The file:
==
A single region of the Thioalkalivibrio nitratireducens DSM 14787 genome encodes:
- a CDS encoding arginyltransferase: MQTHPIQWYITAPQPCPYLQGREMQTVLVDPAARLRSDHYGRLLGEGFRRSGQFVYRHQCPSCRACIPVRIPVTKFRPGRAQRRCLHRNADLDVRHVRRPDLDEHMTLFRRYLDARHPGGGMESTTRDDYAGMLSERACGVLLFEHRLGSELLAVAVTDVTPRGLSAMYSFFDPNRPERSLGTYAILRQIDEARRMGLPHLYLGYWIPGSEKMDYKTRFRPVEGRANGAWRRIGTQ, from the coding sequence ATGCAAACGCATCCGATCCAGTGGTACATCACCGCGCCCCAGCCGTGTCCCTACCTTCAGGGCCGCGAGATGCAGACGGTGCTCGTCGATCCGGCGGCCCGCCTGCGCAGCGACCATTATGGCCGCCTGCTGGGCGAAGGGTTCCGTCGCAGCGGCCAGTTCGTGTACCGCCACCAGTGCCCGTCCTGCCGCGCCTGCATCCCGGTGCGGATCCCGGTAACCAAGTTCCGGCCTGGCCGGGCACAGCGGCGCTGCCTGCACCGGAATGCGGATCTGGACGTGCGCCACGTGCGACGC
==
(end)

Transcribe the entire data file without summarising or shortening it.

A single region of the Thioalkalivibrio nitratireducens DSM 14787 genome encodes:
- a CDS encoding arginyltransferase: MQTHPIQWYITAPQPCPYLQGREMQTVLVDPAARLRSDHYGRLLGEGFRRSGQFVYRHQCPSCRACIPVRIPVTKFRPGRAQRRCLHRNADLDVRHVRRPDLDEHMTLFRRYLDARHPGGGMESTTRDDYAGMLSERACGVLLFEHRLGSELLAVAVTDVTPRGLSAMYSFFDPNRPERSLGTYAILRQIDEARRMGLPHLYLGYWIPGSEKMDYKTRFRPVEGRANGAWRRIGTQ, from the coding sequence ATGCAAACGCATCCGATCCAGTGGTACATCACCGCGCCCCAGCCGTGTCCCTACCTTCAGGGCCGCGAGATGCAGACGGTGCTCGTCGATCCGGCGGCCCGCCTGCGCAGCGACCATTATGGCCGCCTGCTGGGCGAAGGGTTCCGTCGCAGCGGCCAGTTCGTGTACCGCCACCAGTGCCCGTCCTGCCGCGCCTGCATCCCGGTGCGGATCCCGGTAACCAAGTTCCGGCCTGGCCGGGCACAGCGGCGCTGCCTGCACCGGAATGCGGATCTGGACGTGCGCCACGTGCGACGC